Two die as last Mosquito crashes

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The Independent Online
The world's last airworthy Mosquito fighter bomber crashed at an airshow yesterday killing its pilot and navigator.

Michael Edwards, secretary of the Lancashire Aero Club, which was sponsoring the air show, said the De Havilland Mosquito, owned by British Aerospace, was the last flying example of its type.

The operations manager of Greater Manchester Ambulance, Clive Heather, who was at Barton Aerodrome to provide on-site medical assistance, said: "The plane was going through an obviously well-rehearsed routine. Then it climbed higher and higher towards the edge of the airfield before it spiralled."

Mr Heather said it became clear that the aircraft was not going to complete the manoeuvre. The noise of the crashwas heard around the airshow.

Two paramedic units and an emergency fire service unit were first at the scene of the crash, which occurred in dense woodland running parallel to the M62. Debris was strewn across a field and nearby woodland. Paramedic crews fought through the fire to reach the cockpit. They found the two bodies and had them flown by RAF helicopter to Hope Hospital in Manchester.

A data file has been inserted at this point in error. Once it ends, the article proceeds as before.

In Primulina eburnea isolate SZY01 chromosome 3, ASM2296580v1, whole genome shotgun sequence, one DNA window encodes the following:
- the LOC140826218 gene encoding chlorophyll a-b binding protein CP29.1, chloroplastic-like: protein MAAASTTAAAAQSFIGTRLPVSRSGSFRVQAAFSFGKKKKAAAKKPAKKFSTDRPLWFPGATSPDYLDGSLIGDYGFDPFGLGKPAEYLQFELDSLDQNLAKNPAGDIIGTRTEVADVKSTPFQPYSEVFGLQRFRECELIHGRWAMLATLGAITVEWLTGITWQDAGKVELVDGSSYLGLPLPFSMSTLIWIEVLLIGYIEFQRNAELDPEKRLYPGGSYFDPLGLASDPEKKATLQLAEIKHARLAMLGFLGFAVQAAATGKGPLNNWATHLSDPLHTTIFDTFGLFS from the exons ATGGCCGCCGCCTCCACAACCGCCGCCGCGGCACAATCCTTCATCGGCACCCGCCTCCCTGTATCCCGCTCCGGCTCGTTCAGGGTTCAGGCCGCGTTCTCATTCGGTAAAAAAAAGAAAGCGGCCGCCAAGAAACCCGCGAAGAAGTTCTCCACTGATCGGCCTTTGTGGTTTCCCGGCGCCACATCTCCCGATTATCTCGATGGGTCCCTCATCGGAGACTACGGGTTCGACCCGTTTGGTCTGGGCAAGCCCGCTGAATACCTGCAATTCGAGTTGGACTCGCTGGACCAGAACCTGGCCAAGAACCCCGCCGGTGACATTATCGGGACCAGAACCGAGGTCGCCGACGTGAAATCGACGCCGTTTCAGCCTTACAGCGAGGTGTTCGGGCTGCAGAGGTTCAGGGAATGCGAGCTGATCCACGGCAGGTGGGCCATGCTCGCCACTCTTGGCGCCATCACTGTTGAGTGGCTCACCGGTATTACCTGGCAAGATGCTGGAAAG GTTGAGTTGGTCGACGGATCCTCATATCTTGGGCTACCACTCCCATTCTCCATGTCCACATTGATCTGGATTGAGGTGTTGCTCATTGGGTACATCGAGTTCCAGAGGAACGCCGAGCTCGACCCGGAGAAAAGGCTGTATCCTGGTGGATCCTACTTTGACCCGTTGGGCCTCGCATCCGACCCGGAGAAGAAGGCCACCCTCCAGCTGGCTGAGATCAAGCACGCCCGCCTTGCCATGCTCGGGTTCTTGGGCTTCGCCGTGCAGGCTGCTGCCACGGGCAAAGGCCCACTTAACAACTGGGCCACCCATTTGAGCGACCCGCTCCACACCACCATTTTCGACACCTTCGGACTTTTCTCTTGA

Michael Edwards, Lancashire Aero Club chairman, said the tragedy had cast a shadow over what had been a happy, family event. John Hadfield, flight safety officer at British Aerospace, who owned the plane said that both crew were dedicated and highly experienced aviators.

The pilot, a professional, with many years of flying experience, had flown the place many times and the second man was believed to be an engineer in charge of looking after it on the ground.

Mr Hadfield said the crash had destroyed an important piece of aviation history.

"It is the loss of a unique aircraft," he said. The wooden De Havilland Mosquito was well-known for its speed and had provided an invaluable service during the Second World War on photo-reconnaissance missions and as a leader plane for squadrons of Lancashire and Halifax bombers.

The wreckage will be recovered and examined by CAA investigators in an attempt to discover what could have caused its final fatal descent.

The identities of the pilot and navigator are being witheld until relatives are informed.